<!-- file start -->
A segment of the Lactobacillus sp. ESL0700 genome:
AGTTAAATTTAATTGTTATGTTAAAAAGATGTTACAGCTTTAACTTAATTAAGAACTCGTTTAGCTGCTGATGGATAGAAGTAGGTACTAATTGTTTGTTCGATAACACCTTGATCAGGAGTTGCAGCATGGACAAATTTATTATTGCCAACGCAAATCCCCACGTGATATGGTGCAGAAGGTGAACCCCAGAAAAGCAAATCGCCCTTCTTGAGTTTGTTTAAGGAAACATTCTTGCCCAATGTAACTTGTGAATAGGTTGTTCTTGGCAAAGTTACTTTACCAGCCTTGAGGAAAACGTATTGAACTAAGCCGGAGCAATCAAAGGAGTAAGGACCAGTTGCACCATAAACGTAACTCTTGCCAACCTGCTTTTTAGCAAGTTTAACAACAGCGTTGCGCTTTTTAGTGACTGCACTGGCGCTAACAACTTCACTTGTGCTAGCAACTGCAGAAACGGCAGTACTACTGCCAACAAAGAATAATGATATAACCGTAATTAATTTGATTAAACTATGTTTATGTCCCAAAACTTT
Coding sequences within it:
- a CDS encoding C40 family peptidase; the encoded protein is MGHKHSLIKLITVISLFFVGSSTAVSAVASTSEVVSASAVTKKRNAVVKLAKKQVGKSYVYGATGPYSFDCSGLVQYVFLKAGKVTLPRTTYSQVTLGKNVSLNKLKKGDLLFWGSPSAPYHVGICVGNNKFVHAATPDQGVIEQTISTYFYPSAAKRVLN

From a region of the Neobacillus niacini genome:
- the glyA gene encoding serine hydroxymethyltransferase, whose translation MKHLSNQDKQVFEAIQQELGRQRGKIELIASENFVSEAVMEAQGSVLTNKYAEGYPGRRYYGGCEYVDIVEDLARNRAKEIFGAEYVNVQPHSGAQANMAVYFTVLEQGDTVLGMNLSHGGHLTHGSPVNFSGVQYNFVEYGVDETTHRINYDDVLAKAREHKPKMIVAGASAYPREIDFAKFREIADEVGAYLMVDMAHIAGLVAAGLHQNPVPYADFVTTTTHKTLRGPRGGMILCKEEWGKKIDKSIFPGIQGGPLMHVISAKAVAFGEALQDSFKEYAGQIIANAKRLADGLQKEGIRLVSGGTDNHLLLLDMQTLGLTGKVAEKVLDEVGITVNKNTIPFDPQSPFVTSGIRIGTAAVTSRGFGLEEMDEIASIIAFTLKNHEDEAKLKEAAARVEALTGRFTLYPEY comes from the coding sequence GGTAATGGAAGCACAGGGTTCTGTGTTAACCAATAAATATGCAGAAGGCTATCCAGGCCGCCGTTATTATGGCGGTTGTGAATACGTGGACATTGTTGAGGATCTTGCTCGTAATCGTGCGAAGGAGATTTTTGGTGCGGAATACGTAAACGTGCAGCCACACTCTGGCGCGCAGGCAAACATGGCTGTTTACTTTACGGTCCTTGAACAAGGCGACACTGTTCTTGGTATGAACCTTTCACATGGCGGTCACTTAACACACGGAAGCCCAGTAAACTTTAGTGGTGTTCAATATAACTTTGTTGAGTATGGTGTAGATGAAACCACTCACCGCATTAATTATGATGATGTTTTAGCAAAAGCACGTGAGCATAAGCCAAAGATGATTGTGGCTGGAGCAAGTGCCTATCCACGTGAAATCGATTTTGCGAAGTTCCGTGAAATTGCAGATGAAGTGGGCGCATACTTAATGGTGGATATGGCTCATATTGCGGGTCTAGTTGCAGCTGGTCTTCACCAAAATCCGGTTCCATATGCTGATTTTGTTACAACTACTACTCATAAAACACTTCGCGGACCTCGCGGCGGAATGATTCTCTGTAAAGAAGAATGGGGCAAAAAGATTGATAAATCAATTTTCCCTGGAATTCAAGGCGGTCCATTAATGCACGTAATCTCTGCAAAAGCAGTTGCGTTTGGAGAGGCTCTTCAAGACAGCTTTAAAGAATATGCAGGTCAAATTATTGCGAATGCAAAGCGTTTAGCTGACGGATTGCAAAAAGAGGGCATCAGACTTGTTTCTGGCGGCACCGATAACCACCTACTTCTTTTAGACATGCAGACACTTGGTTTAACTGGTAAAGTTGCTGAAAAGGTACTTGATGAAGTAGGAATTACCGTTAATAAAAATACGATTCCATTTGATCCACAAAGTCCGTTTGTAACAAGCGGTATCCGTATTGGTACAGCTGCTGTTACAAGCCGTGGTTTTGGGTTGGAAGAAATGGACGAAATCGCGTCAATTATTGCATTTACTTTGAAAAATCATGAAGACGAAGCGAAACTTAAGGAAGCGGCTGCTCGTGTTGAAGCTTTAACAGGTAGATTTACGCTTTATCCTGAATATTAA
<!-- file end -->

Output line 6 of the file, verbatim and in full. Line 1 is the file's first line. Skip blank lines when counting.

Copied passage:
- the glyA gene encoding serine hydroxymethyltransferase, whose translation MKHLSNQDKQVFEAIQQELGRQRGKIELIASENFVSEAVMEAQGSVLTNKYAEGYPGRRYYGGCEYVDIVEDLARNRAKEIFGAEYVNVQPHSGAQANMAVYFTVLEQGDTVLGMNLSHGGHLTHGSPVNFSGVQYNFVEYGVDETTHRINYDDVLAKAREHKPKMIVAGASAYPREIDFAKFREIADEVGAYLMVDMAHIAGLVAAGLHQNPVPYADFVTTTTHKTLRGPRGGMILCKEEWGKKIDKSIFPGIQGGPLMHVISAKAVAFGEALQDSFKEYAGQIIANAKRLADGLQKEGIRLVSGGTDNHLLLLDMQTLGLTGKVAEKVLDEVGITVNKNTIPFDPQSPFVTSGIRIGTAAVTSRGFGLEEMDEIASIIAFTLKNHEDEAKLKEAAARVEALTGRFTLYPEY comes from the coding sequence GGTAATGGAAGCACAGGGTTCTGTGTTAACCAATAAATATGCAGAAGGCTATCCAGGCCGCCGTTATTATGGCGGTTGTGAATACGTGGACATTGTTGAGGATCTTGCTCGTAATCGTGCGAAGGAGATTTTTGGTGCGGAATACGTAAACGTGCAGCCACACTCTGGCGCGCAGGCAAACATGGCTGTTTACTTTACGGTCCTTGAACAAGGCGACACTGTTCTTGGTATGAACCTTTCACATGGCGGTCACTTAACACACGGAAGCCCAGTAAACTTTAGTGGTGTTCAATATAACTTTGTTGAGTATGGTGTAGATGAAACCACTCACCGCATTAATTATGATGATGTTTTAGCAAAAGCACGTGAGCATAAGCCAAAGATGATTGTGGCTGGAGCAAGTGCCTATCCACGTGAAATCGATTTTGCGAAGTTCCGTGAAATTGCAGATGAAGTGGGCGCATACTTAATGGTGGATATGGCTCATATTGCGGGTCTAGTTGCAGCTGGTCTTCACCAAAATCCGGTTCCATATGCTGATTTTGTTACAACTACTACTCATAAAACACTTCGCGGACCTCGCGGCGGAATGATTCTCTGTAAAGAAGAATGGGGCAAAAAGATTGATAAATCAATTTTCCCTGGAATTCAAGGCGGTCCATTAATGCACGTAATCTCTGCAAAAGCAGTTGCGTTTGGAGAGGCTCTTCAAGACAGCTTTAAAGAATATGCAGGTCAAATTATTGCGAATGCAAAGCGTTTAGCTGACGGATTGCAAAAAGAGGGCATCAGACTTGTTTCTGGCGGCACCGATAACCACCTACTTCTTTTAGACATGCAGACACTTGGTTTAACTGGTAAAGTTGCTGAAAAGGTACTTGATGAAGTAGGAATTACCGTTAATAAAAATACGATTCCATTTGATCCACAAAGTCCGTTTGTAACAAGCGGTATCCGTATTGGTACAGCTGCTGTTACAAGCCGTGGTTTTGGGTTGGAAGAAATGGACGAAATCGCGTCAATTATTGCATTTACTTTGAAAAATCATGAAGACGAAGCGAAACTTAAGGAAGCGGCTGCTCGTGTTGAAGCTTTAACAGGTAGATTTACGCTTTATCCTGAATATTAA